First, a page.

Tonight, the poplar bowl is a full oval and the top rim is wavy. Oak is same way. When I was turning another piece of poplar, I felt like I was getting sprayed with water droplets - so I'm guessing this wood is green - really green. The other two bowls are now full ovals.

    Finally - Question 1: Do I NOT need to round a square blank until I am ready to turn it? Seems that whenever I do round one or many, cracks and checks are more evident, especially in cedar and poplar and some oak as well. The pieces I purchased from a retail outlet have been nothing but awesome.

    Question 2: What is the forums general consensus on how to finish a bowl? Sanding sealer? Lacquer? Poly? Tung Oil? I'm getting tired of buying a different product to test only to find out it's not what I thought. I'd like to make all bowls and such food safe.

    Question 3: I sand 100, 150, 220, 500 then wipe with tack cloth and finish. Between each finish coat, I lightly sand with 1000. Try to do all initial sanding on lathe spinning at 450 (lowest I can go)

    Question 4: Just got a Nova G3 chuck - been cutting tenons and placing in chuck. Someone told me to make a dovetail angle, but cannot find that literature in instruction manual. Have had a few pieces come off chuck in motion when cutting tenon off - what am I doing wrong? Also, when wood is being trued between centers, making a tenon is simple - but with tailstock in the way, how would you make a recess? This stumps me to no end.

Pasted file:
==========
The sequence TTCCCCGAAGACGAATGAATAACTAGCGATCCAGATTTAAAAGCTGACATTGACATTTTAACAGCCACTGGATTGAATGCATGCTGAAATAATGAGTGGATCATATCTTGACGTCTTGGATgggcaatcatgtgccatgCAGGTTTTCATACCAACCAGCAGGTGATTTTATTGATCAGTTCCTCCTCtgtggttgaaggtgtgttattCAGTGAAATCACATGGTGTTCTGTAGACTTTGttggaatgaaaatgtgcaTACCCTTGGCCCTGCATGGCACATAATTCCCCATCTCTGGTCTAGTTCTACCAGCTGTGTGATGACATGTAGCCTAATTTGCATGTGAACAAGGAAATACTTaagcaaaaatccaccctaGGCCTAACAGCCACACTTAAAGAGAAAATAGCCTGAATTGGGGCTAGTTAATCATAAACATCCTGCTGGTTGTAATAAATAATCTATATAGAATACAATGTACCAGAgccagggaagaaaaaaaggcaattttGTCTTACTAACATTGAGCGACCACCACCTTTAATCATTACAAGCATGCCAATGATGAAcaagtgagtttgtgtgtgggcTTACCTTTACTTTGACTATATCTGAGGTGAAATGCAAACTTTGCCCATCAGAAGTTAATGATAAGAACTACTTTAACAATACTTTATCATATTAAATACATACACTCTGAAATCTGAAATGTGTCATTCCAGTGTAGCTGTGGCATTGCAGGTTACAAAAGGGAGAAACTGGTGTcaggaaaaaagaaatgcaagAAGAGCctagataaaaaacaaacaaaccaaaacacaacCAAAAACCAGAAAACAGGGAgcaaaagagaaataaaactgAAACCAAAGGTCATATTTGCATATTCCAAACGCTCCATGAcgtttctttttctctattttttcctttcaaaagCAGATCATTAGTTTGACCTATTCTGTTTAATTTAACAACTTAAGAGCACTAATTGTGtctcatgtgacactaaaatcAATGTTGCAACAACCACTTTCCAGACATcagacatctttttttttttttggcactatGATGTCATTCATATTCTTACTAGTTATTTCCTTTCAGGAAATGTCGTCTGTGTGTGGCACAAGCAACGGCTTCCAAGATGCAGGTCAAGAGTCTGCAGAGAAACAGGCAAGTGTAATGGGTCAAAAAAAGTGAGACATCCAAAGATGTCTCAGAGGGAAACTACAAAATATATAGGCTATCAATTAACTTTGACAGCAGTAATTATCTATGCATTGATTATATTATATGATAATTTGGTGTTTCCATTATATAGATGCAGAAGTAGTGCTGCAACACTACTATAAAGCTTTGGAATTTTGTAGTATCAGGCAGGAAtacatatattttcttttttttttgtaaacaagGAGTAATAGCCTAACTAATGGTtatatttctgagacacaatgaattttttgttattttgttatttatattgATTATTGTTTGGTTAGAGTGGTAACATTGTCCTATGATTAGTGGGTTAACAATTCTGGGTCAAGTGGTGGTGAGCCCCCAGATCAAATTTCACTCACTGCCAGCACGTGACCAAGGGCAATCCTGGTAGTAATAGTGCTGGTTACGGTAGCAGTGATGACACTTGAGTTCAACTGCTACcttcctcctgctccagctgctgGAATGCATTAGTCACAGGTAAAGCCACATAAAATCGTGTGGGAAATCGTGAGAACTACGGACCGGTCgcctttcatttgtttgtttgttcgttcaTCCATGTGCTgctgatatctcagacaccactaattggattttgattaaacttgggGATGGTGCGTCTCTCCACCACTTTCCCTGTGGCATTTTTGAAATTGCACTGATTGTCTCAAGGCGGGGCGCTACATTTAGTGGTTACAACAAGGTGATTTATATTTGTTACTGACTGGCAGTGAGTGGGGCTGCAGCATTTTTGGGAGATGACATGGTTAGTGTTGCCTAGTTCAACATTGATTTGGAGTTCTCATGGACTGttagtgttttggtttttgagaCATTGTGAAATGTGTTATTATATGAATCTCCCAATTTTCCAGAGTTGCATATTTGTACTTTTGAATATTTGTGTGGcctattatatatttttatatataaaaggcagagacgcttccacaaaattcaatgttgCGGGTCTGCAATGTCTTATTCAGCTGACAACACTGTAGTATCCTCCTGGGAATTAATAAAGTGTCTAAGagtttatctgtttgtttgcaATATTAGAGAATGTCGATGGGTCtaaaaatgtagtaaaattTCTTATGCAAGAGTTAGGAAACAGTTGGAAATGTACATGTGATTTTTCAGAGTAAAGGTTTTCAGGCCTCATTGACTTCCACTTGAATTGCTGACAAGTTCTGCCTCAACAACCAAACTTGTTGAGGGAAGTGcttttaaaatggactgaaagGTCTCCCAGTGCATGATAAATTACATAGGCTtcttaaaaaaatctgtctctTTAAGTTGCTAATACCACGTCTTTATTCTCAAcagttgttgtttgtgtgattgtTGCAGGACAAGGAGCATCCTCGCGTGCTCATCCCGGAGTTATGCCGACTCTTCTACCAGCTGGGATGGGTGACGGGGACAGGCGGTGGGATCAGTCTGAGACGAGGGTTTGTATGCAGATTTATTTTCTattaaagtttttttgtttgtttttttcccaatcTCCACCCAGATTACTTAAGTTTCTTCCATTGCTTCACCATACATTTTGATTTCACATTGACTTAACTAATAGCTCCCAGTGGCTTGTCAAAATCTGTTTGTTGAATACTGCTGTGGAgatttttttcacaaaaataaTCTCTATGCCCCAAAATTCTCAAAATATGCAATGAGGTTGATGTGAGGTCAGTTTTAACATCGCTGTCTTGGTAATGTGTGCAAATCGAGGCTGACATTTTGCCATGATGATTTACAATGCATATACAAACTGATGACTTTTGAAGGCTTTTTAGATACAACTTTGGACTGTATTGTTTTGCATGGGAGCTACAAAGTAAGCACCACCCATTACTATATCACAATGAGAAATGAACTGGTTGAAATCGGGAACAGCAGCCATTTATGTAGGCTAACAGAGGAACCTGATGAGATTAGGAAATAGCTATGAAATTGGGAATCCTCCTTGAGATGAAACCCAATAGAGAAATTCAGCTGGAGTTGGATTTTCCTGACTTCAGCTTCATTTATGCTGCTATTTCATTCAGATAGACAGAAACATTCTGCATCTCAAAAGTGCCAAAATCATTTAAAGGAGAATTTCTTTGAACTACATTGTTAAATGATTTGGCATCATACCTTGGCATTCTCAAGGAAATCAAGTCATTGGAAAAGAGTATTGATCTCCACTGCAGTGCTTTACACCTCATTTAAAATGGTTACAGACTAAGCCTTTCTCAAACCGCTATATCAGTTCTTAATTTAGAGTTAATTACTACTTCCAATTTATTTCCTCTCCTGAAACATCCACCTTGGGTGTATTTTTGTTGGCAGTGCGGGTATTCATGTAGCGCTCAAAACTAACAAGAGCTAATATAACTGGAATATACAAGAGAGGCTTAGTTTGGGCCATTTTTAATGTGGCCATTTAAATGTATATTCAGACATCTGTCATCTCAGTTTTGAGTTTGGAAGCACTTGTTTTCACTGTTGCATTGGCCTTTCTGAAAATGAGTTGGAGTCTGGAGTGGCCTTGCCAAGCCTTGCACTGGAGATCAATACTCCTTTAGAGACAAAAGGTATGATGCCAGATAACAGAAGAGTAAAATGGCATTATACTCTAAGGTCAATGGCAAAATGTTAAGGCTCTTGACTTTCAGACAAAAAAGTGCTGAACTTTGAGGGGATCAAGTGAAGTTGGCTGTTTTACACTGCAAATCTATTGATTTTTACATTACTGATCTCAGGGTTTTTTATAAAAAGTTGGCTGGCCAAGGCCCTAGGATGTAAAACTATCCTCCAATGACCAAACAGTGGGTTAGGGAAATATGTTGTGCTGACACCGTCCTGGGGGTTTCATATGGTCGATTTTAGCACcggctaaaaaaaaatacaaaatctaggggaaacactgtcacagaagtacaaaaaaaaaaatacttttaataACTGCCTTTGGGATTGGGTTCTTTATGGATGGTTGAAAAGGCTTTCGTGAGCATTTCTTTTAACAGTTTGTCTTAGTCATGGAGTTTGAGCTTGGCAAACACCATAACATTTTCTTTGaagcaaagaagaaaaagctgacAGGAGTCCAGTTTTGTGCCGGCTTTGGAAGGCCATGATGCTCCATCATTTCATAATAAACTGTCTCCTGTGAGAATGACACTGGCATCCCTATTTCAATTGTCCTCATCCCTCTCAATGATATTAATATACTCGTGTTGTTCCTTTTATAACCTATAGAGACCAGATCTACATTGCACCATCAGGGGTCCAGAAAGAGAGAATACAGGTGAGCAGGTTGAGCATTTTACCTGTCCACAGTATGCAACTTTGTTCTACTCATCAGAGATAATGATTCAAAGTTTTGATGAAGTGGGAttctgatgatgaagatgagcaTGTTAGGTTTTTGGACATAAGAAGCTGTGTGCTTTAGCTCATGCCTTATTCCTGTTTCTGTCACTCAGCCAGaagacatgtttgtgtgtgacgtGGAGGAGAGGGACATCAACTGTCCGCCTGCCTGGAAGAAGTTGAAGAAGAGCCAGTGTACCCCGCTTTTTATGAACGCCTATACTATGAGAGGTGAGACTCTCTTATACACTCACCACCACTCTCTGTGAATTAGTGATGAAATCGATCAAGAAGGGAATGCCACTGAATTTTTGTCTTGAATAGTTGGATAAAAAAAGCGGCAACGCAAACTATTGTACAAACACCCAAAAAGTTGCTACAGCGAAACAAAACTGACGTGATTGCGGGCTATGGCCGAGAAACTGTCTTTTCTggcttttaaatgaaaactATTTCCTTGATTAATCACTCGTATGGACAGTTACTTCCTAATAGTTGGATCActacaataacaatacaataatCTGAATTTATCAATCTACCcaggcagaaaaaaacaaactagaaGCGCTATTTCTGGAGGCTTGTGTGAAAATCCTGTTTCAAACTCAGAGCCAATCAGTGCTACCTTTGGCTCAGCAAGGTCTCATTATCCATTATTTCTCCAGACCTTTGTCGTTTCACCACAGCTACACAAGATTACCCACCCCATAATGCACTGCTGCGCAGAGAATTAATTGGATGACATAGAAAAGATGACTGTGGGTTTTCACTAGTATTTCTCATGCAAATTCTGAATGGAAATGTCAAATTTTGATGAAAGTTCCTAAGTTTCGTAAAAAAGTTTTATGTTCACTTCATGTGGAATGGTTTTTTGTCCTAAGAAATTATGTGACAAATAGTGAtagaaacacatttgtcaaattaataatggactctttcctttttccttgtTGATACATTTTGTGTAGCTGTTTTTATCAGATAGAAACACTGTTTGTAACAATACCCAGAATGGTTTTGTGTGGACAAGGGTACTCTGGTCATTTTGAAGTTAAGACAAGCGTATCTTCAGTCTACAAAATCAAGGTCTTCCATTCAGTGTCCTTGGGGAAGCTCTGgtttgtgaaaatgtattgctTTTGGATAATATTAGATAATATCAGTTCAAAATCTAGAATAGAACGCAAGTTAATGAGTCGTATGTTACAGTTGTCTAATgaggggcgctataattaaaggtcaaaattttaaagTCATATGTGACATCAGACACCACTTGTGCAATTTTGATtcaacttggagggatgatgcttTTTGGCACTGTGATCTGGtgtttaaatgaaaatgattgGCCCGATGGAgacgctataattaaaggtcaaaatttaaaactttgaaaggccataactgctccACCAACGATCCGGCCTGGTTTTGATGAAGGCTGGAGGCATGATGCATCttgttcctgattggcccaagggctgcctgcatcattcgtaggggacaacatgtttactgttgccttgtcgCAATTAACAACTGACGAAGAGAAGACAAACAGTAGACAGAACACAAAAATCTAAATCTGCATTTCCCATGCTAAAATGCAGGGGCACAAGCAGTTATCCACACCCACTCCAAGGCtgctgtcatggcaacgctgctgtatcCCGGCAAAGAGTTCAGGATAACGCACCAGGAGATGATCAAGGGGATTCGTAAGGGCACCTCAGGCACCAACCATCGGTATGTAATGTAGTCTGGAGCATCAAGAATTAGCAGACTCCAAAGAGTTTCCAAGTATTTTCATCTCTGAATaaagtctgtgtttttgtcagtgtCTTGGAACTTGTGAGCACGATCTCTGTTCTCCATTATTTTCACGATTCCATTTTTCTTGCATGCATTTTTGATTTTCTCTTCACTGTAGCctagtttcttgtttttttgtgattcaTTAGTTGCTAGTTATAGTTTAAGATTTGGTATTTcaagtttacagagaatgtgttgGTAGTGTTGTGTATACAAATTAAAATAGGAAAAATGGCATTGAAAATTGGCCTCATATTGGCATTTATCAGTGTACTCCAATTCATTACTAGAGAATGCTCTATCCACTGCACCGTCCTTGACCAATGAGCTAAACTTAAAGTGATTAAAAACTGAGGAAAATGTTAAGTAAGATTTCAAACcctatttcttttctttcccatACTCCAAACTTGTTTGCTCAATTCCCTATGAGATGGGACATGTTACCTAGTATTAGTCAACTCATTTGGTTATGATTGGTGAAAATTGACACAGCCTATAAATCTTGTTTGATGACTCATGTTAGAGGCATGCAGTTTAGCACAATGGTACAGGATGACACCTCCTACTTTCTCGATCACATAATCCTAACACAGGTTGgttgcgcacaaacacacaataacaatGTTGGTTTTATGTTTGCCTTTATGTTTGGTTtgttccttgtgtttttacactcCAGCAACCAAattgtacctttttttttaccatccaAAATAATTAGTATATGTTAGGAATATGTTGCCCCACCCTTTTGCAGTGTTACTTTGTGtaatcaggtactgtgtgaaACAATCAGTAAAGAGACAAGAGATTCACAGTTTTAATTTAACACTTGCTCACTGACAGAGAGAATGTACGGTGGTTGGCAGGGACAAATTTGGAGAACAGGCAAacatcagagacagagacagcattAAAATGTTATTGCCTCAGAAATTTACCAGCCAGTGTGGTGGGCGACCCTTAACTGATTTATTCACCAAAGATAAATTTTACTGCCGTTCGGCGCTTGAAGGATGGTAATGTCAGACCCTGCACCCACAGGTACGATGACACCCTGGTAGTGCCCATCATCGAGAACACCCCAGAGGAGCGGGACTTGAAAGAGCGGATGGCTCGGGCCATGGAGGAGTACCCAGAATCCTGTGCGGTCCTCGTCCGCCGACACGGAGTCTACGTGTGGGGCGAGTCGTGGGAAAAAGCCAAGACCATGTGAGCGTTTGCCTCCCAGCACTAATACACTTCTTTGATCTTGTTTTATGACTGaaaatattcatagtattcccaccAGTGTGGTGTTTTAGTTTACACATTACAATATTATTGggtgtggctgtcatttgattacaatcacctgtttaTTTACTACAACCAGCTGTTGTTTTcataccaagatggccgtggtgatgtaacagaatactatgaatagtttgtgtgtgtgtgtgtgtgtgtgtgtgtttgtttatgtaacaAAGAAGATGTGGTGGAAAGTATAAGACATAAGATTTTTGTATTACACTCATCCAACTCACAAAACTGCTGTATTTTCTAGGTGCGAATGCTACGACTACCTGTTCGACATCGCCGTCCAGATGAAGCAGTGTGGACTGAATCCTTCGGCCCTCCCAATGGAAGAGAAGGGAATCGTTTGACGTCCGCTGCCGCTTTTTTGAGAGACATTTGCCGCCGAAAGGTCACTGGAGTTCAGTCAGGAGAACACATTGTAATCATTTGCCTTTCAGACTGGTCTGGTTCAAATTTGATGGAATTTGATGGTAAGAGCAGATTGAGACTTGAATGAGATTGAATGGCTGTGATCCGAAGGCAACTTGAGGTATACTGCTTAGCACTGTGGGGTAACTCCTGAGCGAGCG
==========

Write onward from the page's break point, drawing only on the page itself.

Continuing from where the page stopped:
Question 5: Does lathe speed have any relation to finish or look before sanding? In other words, if I can turn speed up to say, 1200, to make final passes, will the wood finish be smoother than if I do final passes at 800?

    I have a Rikon Midi 70-1218VS - bought from Highland Woodworking. Really like it but then again, can't compare to anything as this is all I've used since 8th grade! Also using carbide tools from WEN Products - square and round. Used to use 3" faceplate before the Nova G3.

    Wish I could post some photos (someone said to pay a nominal fee and I could, but can't remember where to do that) In a nutshell, the woods I've turned and my "opinions:"

    1. Cedar - love the way it smells - turns very easily. Some rough patches/tearout. Shows sanding marks and scrapes easily.
    2. Eucalyptus - Another good smell - tight grain, turns a bit harder than cedar. Smooth finish.
    3. Maple (spalted too) - Very easy to turn. Not much tearout. Finishes well too.